stays a long vowel: ate, feet, high, boat, lute
stays a long vowel: second a in mandate, y in angry, first i in itinerary, o in hippo, first o in zoology (Exceptions: the o in 'to' can become a ə in everyday speech)
diphthongs (oi, ou, ew, ai(r), ea(r)
stays long: oil, loud, fuel, air, ear
stays long: ow in however
consonants (b, c, d, f, etc.)
slightly aspirated at the beginning of words, not aspirated at the end.
Step 2 of Word Stress: Find the Beat
Read this word: antidisestablishmentarianism.
This is one of the longest words in the English language. It’s twenty-eight letters long. It has twelve syllables. It should take a long time to say. It doesn't. Give this word to a native English speaker, and they seem to delight in rushing through the sounds as quickly as humanly possible. It’s like the word is some sort of contest or race, and the fastest speaker wins.
In fact, there is a real reason we speed up, or slow down, when we speak. We do this with sentences and we do this with words. English is a stress timed language. Sentence stress is separate from word stress, and if you want to know more you can read about it here, but basically everything an English speaker says, long or short, has a rhythm.
Think of it like music. Where we stress words is the beat. The beat always takes the same amount of time to say. We slow down when we hit the beat, speak more carefully, raise our voices. Everything that isn't stressed speeds up to fit inside the space between beats. Now, once again, look at antidisestablishmentarianism. It has twelve syllables. How many of them are stressed? One.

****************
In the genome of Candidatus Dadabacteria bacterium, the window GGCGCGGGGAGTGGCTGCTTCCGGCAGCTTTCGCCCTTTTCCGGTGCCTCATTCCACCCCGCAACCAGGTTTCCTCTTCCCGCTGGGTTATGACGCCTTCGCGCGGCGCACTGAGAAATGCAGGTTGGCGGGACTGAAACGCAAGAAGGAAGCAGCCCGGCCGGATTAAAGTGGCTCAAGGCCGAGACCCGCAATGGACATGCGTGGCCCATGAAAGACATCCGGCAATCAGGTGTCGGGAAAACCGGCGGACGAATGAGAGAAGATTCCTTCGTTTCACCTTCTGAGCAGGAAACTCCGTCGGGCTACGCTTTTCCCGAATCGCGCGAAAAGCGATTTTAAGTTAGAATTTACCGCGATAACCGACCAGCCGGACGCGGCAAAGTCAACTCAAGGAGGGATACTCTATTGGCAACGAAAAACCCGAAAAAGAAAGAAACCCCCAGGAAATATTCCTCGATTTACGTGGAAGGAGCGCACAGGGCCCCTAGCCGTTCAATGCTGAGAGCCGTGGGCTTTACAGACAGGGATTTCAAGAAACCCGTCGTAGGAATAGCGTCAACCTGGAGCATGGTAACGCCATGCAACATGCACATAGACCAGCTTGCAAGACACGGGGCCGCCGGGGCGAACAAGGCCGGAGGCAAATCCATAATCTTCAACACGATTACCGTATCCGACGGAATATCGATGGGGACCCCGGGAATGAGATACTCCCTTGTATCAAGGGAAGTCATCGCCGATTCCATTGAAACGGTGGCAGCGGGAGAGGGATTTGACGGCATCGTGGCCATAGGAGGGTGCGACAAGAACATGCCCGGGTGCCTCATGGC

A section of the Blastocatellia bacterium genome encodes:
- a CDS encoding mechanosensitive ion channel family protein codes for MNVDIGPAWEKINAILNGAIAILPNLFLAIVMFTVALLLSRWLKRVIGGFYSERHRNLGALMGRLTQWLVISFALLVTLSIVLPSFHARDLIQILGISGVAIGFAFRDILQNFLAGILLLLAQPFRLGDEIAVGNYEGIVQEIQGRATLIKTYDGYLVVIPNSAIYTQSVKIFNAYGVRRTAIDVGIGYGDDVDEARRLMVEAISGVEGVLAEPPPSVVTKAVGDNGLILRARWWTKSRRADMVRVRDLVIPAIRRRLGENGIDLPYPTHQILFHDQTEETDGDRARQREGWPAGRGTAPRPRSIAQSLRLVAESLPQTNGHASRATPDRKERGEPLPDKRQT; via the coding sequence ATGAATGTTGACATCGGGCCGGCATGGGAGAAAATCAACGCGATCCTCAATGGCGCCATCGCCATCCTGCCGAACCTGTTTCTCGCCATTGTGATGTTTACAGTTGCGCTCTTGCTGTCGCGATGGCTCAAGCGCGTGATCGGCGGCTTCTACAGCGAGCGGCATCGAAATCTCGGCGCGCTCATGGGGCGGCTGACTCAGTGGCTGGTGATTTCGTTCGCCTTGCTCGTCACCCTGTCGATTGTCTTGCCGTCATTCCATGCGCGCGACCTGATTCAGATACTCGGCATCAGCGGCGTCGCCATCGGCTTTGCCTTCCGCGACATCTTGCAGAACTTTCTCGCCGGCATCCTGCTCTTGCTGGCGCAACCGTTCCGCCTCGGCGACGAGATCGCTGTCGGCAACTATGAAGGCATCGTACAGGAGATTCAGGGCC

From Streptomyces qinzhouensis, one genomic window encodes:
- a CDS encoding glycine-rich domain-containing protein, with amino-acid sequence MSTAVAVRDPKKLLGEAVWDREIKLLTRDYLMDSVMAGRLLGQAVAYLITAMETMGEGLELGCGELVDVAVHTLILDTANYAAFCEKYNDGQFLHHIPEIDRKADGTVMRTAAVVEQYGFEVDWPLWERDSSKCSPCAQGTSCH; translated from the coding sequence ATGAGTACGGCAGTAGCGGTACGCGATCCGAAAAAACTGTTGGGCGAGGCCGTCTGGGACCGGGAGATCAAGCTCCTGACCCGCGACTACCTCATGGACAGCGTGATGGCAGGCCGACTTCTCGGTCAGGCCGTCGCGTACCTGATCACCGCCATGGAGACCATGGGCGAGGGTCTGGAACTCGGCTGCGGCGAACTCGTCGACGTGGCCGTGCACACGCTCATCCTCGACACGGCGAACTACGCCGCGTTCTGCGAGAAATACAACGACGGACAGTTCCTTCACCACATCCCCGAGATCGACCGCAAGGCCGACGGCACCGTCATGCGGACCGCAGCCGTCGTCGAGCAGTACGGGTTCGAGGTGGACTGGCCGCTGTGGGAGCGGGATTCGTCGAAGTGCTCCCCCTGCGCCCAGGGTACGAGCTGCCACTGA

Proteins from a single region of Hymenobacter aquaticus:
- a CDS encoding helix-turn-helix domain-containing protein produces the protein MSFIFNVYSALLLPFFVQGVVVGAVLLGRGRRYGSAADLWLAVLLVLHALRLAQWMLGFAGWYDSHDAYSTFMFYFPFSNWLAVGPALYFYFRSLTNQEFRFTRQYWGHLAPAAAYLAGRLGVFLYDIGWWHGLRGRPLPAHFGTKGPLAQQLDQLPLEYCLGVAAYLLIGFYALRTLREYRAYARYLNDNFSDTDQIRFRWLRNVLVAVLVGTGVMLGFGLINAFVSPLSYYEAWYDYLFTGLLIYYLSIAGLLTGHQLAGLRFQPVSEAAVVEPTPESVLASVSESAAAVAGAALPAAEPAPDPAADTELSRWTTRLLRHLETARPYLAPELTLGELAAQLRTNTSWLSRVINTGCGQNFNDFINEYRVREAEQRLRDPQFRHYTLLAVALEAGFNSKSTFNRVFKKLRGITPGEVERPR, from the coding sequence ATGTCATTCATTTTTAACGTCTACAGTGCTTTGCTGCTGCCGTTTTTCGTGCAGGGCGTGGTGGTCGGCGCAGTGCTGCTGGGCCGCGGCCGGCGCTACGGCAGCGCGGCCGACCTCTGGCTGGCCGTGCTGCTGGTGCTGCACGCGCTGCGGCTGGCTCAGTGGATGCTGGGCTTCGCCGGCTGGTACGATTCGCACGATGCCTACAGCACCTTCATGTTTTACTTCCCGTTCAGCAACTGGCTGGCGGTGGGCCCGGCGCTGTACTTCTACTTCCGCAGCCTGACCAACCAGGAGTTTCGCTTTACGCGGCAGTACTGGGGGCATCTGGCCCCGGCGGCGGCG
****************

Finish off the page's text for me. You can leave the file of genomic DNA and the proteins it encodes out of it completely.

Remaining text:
All words of more than one syllable have one stressed syllable. This is a rule of word stress. At this point, some readers will be protesting. Surely, they will be saying, this word has three. In fact, the word has two secondary stressed syllables, but only one actual stressed syllable. Secondary stressed syllables do not hold the full punch of a stressed syllable, but they are enunciated fully and the voice does tend to go up slightly on them. For those who are wondering, here is the word with the stressed syllable in bold, and the secondary stressed syllables in italics:
So what does it mean to have such a long word with only one beat? It means it sounds fast, even when the speaker isn't trying. This is because the unstressed syllables always sound faster than the stressed syllables, and there are a lot of unstressed syllables to get through.
Step 3 of Word Stress: Raise Your Voice
If you listen to the noise of English, rather than the meaning, you will hear voices rising and falling. This is the natural beat of English speech. Stressed syllables pack more punch than unstressed syllables. The consonants are aspirated. The vowels lengthen. The natural consequence is that the voice becomes slightly louder. The voice also goes up slightly in pitch.
The difference isn't huge. English speakers don’t shout the stressed parts of words while whispering the unstressed syllables. They don’t sing words like an opera singer, with high notes and low notes. Still, if an English speaker’s voice doesn't rise and fall, the listener likely will think their voice sounds robotic and unnatural. The rise and fall of English speech is what puts emotion into our sentences. It asks questions. If this doesn't come naturally to you or your students, you might try practicing it with extremes. Do, in fact, whisper the unstressed syllables and shout the stressed ones. Sing the word, with low notes for unstressed syllables and high notes for stressed syllables. Get into the habit of altering your speech pattern. If nothing else, it might be a fun way to relieve some stress.
Word stress is important. Every English teacher should know about it and include it in their lessons. Every English student should learn it. It can be the difference between sounding like a foreigner and sounding like a native. It can mean the difference between whether or not you are understood. Word stress should be included with every vocabulary lesson.